It is widely known that the tar sands are the most destructive sources of greenhouse gases on the planet. Te European Commission has determined that on a well to wheels basis, tar sands emissions are 23 percent worse than fuel from conventional crude. According to two new reports they may be even more harmful than previously thought.
The first report is titled Petroleum Coke: The Coal Hiding in the Tar Sands indicates that previous assessments of the environmental impacts fail to account for a high-carbon byproduct of the refining process. The other study was conducted by the Pembina Institute and it is titled The Climate Implications of the Proposed Keystone XL Oilsands Pipeline.
This study shows how the Keystone XL tar sands pipeline would accelerate expansion of the tar sands and significantly increase greenhouse gas emissions.
Tar sands contains bitumen which is 24 percent more carbon rich than conventional light oil. It is removed and converted during the refining process into a solid fuel called petroleum coke or “petcoke,” which is not factored into the emissions assessments. Petcoke yields on average 53.6 percent more CO2 than a ton of coal.
Petcoke is one of the cheapest and dirtiest fuels on the market selling at 25 percent less than coal. Petcoke is commonly mixed in with coal as the low price provides a powerful market incentives. This also makes it harder for cleaner forms of energy to compete in an open marketplace.
US refineries produced more than 61.5 million tons of petcoke in 2011, most of which is exported. Petcoke is also used in coal plants. When petcoke is factored into the Keystone XL equation, it emits 13 percent more CO2 than indicated by the U.S. State Department’s assessment. The petcoke produced from the Keystone XL pipeline would fuel 5 coal plants and produce 16.6 million metric tons of CO2 each year.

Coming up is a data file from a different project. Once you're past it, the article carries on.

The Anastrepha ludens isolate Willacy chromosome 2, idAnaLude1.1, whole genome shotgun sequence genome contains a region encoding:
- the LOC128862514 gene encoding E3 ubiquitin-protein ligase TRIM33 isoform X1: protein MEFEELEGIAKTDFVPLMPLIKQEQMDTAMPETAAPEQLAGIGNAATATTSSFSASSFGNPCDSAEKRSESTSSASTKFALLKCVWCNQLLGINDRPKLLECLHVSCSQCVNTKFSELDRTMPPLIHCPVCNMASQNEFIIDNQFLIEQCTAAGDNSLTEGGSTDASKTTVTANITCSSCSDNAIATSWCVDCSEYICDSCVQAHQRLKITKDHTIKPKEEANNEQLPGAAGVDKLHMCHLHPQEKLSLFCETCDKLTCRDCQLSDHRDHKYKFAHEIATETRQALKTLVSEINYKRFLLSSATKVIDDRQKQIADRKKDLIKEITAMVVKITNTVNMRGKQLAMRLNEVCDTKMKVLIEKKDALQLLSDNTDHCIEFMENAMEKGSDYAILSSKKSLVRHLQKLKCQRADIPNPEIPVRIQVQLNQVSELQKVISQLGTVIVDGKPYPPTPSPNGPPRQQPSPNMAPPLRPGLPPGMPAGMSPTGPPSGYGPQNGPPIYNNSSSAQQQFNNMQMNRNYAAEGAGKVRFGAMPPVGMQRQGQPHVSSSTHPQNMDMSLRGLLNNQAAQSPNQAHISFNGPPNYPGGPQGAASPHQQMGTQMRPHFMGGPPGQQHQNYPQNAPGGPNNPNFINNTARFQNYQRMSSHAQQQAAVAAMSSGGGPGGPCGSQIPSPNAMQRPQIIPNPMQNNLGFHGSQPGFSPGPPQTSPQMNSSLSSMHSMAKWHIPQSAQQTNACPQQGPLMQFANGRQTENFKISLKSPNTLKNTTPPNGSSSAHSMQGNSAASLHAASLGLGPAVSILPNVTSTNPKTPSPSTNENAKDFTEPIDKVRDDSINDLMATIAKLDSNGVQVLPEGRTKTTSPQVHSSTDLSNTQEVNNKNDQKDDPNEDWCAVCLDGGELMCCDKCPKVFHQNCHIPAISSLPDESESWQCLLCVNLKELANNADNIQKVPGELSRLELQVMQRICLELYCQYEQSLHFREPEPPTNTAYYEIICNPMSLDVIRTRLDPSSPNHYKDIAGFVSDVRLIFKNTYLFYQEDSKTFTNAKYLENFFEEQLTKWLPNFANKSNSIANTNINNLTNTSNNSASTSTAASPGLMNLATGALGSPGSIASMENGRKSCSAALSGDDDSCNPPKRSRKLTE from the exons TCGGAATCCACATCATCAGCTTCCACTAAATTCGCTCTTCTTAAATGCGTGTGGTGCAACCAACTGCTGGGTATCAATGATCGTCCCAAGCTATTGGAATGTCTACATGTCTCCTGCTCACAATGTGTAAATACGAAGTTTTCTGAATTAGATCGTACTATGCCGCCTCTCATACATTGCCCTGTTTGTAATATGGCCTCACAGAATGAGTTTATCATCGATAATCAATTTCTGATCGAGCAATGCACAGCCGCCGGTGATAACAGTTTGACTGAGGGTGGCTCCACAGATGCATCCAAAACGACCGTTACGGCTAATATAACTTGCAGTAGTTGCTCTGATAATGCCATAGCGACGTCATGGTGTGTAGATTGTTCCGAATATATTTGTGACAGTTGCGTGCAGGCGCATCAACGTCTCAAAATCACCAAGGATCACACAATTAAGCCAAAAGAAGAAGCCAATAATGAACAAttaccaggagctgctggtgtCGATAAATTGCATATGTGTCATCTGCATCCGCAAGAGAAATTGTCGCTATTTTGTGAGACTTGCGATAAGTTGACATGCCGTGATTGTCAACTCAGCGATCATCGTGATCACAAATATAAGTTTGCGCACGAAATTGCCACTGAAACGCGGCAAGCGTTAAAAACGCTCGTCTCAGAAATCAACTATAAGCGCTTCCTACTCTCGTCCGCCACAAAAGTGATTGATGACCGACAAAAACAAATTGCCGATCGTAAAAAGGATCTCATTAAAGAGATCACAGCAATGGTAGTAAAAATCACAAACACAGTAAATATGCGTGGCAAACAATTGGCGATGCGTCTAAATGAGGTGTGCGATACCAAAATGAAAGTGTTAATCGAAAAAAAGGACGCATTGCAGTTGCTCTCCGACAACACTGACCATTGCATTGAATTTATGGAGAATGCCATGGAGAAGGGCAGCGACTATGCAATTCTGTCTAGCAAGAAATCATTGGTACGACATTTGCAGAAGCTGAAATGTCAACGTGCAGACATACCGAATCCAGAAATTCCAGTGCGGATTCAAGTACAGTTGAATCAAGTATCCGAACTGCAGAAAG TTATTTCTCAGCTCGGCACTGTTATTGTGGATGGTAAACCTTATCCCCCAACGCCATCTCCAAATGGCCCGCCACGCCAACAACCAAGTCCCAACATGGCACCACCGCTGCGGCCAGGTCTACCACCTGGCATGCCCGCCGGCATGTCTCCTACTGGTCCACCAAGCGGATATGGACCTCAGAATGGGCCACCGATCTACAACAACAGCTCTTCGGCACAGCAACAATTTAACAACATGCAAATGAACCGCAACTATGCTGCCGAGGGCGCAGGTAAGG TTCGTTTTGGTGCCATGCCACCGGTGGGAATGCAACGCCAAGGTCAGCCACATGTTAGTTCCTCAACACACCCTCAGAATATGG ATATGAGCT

In response to these two reports, Energy and Commerce Committee Ranking Member Henry A. Waxman made the following statement: “The new reports show that TransCanada’s Keystone XL pipeline is the key that will unlock the tar sands. If the pipeline is approved, the world will face millions more tons of carbon pollution each year for decades to come. After Hurricane Sandy, devastating drought, unprecedented wildfires and the warmest year on record in the United States, we know that climate change is happening now, we have to fight it now, and we must say no to this pollution pipeline now.”
© 2013, Richard Matthews. All rights reserved.
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